An improved anatomical MRI technique with suppression of fixative fluid artifacts for the investigation of human postmortem brain phantoms

    loading  Checking for direct PDF access through Ovid

Abstract

Purpose:

Phantoms are often used to assess MR system stability in multicenter studies. Postmortem brain phantoms best replicate human brain anatomy, allowing for a combined assessment of the MR system and software chain for data analysis. However, a wash-out of fixative fluid affecting T1 values and thus T1-weighted sequences such as magnetization-prepared 180 degrees radiofrequency pulses and rapid gradient-echo (MP-RAGE) has been reported for brain phantoms, hampering their immediate use. The purpose of this study was the creation of anatomical data that provide the characteristics of conventional data while avoiding this artifact.

Theory and Methods:

Two brain phantoms were scanned at several time points, acquiring conventional MP-RAGE data and quantitative T1 and proton density (PD) maps. Assuming a suitable cutoff value T1cut, synthetic MP-RAGE data were created from these maps, being T1-weighted for T1 > T1cut to reduce fluid signal in the sulci, but PD-weighted for T1 < T1cut for artifact suppression.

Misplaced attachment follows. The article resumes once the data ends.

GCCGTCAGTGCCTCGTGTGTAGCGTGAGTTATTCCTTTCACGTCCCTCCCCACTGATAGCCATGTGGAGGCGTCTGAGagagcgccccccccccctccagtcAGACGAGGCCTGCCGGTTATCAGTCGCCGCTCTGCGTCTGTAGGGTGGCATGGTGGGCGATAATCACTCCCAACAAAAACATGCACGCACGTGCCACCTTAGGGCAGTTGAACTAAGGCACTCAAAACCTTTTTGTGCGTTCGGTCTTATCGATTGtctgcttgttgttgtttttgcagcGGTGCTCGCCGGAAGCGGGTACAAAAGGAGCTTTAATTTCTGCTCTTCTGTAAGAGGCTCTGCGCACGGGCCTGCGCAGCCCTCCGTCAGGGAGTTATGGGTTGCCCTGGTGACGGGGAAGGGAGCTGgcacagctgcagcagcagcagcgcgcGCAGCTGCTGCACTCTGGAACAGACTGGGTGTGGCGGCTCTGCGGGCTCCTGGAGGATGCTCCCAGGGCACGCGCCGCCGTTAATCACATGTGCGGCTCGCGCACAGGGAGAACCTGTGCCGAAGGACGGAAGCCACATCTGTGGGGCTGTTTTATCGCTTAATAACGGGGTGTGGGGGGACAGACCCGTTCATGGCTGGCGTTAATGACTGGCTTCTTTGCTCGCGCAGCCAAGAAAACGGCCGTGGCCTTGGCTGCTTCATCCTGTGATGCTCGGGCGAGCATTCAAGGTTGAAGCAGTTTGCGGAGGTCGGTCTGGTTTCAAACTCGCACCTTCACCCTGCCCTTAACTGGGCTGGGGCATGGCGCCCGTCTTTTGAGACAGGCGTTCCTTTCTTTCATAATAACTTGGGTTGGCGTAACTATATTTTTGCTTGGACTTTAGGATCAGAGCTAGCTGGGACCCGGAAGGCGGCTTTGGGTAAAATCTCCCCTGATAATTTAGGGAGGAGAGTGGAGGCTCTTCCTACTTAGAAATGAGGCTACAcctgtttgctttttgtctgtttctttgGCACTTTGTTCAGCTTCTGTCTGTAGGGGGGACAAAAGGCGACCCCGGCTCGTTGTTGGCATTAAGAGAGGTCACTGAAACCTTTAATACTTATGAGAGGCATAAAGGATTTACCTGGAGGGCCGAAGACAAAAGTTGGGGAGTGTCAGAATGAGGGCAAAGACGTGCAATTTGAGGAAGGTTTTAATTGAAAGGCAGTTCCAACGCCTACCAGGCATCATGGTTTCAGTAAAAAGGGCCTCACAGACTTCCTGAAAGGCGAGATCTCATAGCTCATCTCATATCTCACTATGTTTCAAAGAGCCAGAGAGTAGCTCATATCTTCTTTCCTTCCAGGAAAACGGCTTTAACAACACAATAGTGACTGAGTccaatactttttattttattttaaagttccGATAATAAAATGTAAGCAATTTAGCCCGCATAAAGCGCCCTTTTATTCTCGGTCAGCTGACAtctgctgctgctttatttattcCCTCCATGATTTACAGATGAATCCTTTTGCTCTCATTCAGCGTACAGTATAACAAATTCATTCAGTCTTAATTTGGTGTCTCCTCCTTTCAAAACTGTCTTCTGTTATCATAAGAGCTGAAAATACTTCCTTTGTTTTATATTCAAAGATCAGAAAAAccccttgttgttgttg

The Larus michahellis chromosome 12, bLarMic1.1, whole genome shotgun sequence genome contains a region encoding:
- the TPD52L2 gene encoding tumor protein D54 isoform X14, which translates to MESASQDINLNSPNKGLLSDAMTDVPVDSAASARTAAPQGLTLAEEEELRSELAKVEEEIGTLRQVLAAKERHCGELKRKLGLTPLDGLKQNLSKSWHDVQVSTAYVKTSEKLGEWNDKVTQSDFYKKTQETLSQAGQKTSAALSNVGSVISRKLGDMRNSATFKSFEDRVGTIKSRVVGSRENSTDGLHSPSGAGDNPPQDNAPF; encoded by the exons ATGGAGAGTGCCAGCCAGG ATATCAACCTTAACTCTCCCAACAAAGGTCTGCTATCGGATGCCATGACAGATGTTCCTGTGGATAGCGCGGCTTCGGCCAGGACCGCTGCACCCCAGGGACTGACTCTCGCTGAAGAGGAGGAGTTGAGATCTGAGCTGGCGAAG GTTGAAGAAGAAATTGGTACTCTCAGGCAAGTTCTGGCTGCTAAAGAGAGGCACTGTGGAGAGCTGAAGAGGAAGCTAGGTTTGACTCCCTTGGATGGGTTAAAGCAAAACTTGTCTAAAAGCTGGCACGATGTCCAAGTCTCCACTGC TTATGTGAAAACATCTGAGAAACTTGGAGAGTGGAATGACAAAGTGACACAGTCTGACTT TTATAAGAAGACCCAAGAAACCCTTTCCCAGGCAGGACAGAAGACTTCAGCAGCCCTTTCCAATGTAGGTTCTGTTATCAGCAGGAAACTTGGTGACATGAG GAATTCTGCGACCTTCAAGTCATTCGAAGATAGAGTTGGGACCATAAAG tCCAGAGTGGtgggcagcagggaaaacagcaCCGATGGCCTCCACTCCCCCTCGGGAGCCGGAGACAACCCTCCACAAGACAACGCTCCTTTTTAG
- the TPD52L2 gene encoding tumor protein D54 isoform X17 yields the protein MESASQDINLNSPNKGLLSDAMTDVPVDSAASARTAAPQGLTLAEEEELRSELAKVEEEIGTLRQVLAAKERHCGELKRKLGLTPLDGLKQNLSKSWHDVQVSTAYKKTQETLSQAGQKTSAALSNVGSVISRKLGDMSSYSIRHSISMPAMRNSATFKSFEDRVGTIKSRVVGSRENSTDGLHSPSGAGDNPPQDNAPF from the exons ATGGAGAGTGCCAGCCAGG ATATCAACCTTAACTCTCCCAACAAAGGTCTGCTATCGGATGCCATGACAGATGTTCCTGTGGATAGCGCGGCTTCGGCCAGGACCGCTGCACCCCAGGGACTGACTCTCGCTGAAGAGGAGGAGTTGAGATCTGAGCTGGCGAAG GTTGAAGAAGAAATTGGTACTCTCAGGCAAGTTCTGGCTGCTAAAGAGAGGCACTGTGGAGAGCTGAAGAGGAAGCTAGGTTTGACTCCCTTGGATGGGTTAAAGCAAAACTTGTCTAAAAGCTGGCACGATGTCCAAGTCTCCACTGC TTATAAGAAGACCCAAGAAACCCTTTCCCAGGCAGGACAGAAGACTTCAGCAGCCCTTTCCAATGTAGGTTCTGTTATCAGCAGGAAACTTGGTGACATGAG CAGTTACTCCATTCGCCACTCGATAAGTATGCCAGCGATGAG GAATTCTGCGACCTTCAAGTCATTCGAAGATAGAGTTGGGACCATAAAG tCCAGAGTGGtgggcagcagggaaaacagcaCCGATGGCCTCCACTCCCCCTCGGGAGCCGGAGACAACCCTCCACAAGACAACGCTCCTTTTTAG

Results:

A time-dependent artifact was observed in the T1 but not in the PD maps. The temporal stability of the synthetic data was greatly improved as compared to the conventional data.

Conclusion:

The proposed method enables anatomical imaging of postmortem brain phantoms, avoiding artifacts induced by the wash-out of fixative fluid, and thus achieving high signal stability shortly after fixation. Magn Reson Med, 2016. © 2016 Wiley Periodicals, Inc.

Related Topics

    loading  Loading Related Articles